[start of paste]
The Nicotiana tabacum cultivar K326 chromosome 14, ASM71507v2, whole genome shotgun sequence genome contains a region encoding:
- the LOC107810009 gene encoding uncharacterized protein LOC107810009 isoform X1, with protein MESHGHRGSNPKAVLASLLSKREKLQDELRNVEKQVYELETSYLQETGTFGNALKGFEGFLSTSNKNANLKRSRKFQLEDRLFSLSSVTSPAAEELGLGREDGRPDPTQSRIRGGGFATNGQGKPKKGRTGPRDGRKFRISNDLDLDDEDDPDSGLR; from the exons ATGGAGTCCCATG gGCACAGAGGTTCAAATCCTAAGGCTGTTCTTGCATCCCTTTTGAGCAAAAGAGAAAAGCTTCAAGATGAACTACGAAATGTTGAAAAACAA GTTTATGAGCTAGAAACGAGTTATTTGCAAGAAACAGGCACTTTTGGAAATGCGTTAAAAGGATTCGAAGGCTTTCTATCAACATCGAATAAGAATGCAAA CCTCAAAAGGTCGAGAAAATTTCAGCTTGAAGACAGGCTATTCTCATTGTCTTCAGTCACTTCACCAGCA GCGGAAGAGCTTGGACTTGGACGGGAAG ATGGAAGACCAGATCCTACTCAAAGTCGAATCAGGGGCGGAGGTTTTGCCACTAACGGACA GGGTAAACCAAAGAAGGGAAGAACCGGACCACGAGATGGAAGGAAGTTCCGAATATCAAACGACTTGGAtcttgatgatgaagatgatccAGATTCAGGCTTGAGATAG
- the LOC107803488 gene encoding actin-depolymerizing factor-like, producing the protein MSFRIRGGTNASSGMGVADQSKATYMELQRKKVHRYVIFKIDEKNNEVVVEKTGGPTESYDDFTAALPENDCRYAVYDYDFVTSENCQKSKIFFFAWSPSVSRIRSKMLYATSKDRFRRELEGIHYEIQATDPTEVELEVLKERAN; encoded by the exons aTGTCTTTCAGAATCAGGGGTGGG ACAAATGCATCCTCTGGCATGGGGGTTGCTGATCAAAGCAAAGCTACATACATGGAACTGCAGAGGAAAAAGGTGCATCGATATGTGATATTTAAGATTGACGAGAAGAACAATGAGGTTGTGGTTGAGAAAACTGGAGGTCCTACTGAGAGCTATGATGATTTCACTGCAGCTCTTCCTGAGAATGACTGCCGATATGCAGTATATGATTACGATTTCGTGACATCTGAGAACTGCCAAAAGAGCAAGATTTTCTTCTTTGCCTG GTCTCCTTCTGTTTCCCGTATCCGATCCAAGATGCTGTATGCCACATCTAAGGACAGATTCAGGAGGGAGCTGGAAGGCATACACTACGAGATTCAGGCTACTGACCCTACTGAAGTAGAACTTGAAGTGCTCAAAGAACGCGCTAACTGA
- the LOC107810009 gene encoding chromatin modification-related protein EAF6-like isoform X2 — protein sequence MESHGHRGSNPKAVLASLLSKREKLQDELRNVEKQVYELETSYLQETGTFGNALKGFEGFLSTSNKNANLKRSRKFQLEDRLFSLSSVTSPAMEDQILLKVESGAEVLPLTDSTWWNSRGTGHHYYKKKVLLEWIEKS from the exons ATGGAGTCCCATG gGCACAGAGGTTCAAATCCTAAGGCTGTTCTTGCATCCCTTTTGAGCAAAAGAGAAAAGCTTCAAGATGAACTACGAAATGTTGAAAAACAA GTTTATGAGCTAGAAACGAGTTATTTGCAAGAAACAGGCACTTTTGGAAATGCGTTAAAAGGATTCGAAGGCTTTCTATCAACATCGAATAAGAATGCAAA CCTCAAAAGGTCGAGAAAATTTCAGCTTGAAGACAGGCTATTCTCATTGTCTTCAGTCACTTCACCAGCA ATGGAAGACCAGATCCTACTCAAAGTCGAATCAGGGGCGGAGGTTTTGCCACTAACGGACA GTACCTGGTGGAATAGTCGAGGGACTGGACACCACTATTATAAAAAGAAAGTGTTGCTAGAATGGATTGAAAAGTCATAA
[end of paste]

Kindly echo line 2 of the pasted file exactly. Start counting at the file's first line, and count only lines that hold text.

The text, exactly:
- the LOC107810009 gene encoding uncharacterized protein LOC107810009 isoform X1, with protein MESHGHRGSNPKAVLASLLSKREKLQDELRNVEKQVYELETSYLQETGTFGNALKGFEGFLSTSNKNANLKRSRKFQLEDRLFSLSSVTSPAAEELGLGREDGRPDPTQSRIRGGGFATNGQGKPKKGRTGPRDGRKFRISNDLDLDDEDDPDSGLR; from the exons ATGGAGTCCCATG gGCACAGAGGTTCAAATCCTAAGGCTGTTCTTGCATCCCTTTTGAGCAAAAGAGAAAAGCTTCAAGATGAACTACGAAATGTTGAAAAACAA GTTTATGAGCTAGAAACGAGTTATTTGCAAGAAACAGGCACTTTTGGAAATGCGTTAAAAGGATTCGAAGGCTTTCTATCAACATCGAATAAGAATGCAAA CCTCAAAAGGTCGAGAAAATTTCAGCTTGAAGACAGGCTATTCTCATTGTCTTCAGTCACTTCACCAGCA GCGGAAGAGCTTGGACTTGGACGGGAAG ATGGAAGACCAGATCCTACTCAAAGTCGAATCAGGGGCGGAGGTTTTGCCACTAACGGACA GGGTAAACCAAAGAAGGGAAGAACCGGACCACGAGATGGAAGGAAGTTCCGAATATCAAACGACTTGGAtcttgatgatgaagatgatccAGATTCAGGCTTGAGATAG